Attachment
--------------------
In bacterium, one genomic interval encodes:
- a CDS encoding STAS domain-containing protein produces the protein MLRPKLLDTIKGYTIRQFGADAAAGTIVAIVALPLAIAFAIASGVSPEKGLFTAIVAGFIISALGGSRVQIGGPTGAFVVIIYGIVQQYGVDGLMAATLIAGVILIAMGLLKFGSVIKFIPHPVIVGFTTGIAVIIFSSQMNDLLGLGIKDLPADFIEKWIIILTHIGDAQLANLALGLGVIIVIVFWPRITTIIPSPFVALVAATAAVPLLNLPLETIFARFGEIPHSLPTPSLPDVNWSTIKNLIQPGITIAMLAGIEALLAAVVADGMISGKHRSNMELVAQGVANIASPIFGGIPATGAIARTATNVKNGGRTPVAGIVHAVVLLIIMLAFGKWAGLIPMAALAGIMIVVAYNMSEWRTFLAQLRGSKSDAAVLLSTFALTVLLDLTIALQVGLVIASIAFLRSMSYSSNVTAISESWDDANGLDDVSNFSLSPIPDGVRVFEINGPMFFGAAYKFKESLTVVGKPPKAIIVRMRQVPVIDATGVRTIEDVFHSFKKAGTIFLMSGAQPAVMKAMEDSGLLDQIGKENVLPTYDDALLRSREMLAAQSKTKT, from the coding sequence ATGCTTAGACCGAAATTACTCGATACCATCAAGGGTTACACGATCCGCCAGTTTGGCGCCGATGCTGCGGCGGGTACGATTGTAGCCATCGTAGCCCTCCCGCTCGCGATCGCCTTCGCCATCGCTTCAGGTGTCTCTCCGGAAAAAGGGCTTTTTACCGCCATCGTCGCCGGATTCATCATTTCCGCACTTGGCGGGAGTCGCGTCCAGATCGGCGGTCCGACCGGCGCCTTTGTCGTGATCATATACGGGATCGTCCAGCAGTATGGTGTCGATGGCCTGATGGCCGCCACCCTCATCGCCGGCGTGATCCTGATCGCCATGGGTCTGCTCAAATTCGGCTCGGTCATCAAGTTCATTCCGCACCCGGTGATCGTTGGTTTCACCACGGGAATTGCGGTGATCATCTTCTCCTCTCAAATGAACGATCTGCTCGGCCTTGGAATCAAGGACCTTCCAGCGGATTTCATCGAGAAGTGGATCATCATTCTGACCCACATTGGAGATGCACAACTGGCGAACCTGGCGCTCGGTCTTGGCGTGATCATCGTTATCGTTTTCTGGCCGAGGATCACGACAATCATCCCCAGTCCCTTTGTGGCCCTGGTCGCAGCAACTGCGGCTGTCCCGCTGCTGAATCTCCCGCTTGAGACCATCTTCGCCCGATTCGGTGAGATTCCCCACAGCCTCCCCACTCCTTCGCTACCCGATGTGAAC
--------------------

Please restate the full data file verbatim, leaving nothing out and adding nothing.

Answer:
In bacterium, one genomic interval encodes:
- a CDS encoding STAS domain-containing protein produces the protein MLRPKLLDTIKGYTIRQFGADAAAGTIVAIVALPLAIAFAIASGVSPEKGLFTAIVAGFIISALGGSRVQIGGPTGAFVVIIYGIVQQYGVDGLMAATLIAGVILIAMGLLKFGSVIKFIPHPVIVGFTTGIAVIIFSSQMNDLLGLGIKDLPADFIEKWIIILTHIGDAQLANLALGLGVIIVIVFWPRITTIIPSPFVALVAATAAVPLLNLPLETIFARFGEIPHSLPTPSLPDVNWSTIKNLIQPGITIAMLAGIEALLAAVVADGMISGKHRSNMELVAQGVANIASPIFGGIPATGAIARTATNVKNGGRTPVAGIVHAVVLLIIMLAFGKWAGLIPMAALAGIMIVVAYNMSEWRTFLAQLRGSKSDAAVLLSTFALTVLLDLTIALQVGLVIASIAFLRSMSYSSNVTAISESWDDANGLDDVSNFSLSPIPDGVRVFEINGPMFFGAAYKFKESLTVVGKPPKAIIVRMRQVPVIDATGVRTIEDVFHSFKKAGTIFLMSGAQPAVMKAMEDSGLLDQIGKENVLPTYDDALLRSREMLAAQSKTKT, from the coding sequence ATGCTTAGACCGAAATTACTCGATACCATCAAGGGTTACACGATCCGCCAGTTTGGCGCCGATGCTGCGGCGGGTACGATTGTAGCCATCGTAGCCCTCCCGCTCGCGATCGCCTTCGCCATCGCTTCAGGTGTCTCTCCGGAAAAAGGGCTTTTTACCGCCATCGTCGCCGGATTCATCATTTCCGCACTTGGCGGGAGTCGCGTCCAGATCGGCGGTCCGACCGGCGCCTTTGTCGTGATCATATACGGGATCGTCCAGCAGTATGGTGTCGATGGCCTGATGGCCGCCACCCTCATCGCCGGCGTGATCCTGATCGCCATGGGTCTGCTCAAATTCGGCTCGGTCATCAAGTTCATTCCGCACCCGGTGATCGTTGGTTTCACCACGGGAATTGCGGTGATCATCTTCTCCTCTCAAATGAACGATCTGCTCGGCCTTGGAATCAAGGACCTTCCAGCGGATTTCATCGAGAAGTGGATCATCATTCTGACCCACATTGGAGATGCACAACTGGCGAACCTGGCGCTCGGTCTTGGCGTGATCATCGTTATCGTTTTCTGGCCGAGGATCACGACAATCATCCCCAGTCCCTTTGTGGCCCTGGTCGCAGCAACTGCGGCTGTCCCGCTGCTGAATCTCCCGCTTGAGACCATCTTCGCCCGATTCGGTGAGATTCCCCACAGCCTCCCCACTCCTTCGCTACCCGATGTGAAC